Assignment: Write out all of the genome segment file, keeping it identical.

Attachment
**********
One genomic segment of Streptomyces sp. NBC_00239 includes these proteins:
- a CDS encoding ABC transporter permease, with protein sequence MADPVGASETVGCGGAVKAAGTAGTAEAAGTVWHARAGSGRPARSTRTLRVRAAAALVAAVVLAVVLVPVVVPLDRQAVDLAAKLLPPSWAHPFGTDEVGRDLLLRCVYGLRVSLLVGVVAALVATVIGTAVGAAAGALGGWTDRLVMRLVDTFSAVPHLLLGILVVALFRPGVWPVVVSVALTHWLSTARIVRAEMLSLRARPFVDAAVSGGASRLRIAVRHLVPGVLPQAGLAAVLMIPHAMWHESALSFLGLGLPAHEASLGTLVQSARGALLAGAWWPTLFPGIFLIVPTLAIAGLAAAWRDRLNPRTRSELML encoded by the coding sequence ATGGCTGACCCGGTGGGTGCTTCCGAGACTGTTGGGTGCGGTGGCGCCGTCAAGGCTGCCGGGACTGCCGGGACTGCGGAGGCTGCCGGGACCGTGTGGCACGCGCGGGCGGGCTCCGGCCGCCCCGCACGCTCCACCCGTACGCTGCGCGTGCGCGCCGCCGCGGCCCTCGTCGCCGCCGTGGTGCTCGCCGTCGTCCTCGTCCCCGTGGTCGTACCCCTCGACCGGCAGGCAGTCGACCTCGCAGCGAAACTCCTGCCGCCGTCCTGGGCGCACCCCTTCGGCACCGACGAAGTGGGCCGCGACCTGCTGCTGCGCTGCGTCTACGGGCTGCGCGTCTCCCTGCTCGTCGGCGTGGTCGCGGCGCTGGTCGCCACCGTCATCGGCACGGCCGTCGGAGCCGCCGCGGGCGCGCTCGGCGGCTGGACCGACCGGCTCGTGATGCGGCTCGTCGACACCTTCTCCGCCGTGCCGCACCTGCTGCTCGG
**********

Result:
One genomic segment of Streptomyces sp. NBC_00239 includes these proteins:
- a CDS encoding ABC transporter permease, with protein sequence MADPVGASETVGCGGAVKAAGTAGTAEAAGTVWHARAGSGRPARSTRTLRVRAAAALVAAVVLAVVLVPVVVPLDRQAVDLAAKLLPPSWAHPFGTDEVGRDLLLRCVYGLRVSLLVGVVAALVATVIGTAVGAAAGALGGWTDRLVMRLVDTFSAVPHLLLGILVVALFRPGVWPVVVSVALTHWLSTARIVRAEMLSLRARPFVDAAVSGGASRLRIAVRHLVPGVLPQAGLAAVLMIPHAMWHESALSFLGLGLPAHEASLGTLVQSARGALLAGAWWPTLFPGIFLIVPTLAIAGLAAAWRDRLNPRTRSELML encoded by the coding sequence ATGGCTGACCCGGTGGGTGCTTCCGAGACTGTTGGGTGCGGTGGCGCCGTCAAGGCTGCCGGGACTGCCGGGACTGCGGAGGCTGCCGGGACCGTGTGGCACGCGCGGGCGGGCTCCGGCCGCCCCGCACGCTCCACCCGTACGCTGCGCGTGCGCGCCGCCGCGGCCCTCGTCGCCGCCGTGGTGCTCGCCGTCGTCCTCGTCCCCGTGGTCGTACCCCTCGACCGGCAGGCAGTCGACCTCGCAGCGAAACTCCTGCCGCCGTCCTGGGCGCACCCCTTCGGCACCGACGAAGTGGGCCGCGACCTGCTGCTGCGCTGCGTCTACGGGCTGCGCGTCTCCCTGCTCGTCGGCGTGGTCGCGGCGCTGGTCGCCACCGTCATCGGCACGGCCGTCGGAGCCGCCGCGGGCGCGCTCGGCGGCTGGACCGACCGGCTCGTGATGCGGCTCGTCGACACCTTCTCCGCCGTGCCGCACCTGCTGCTCGG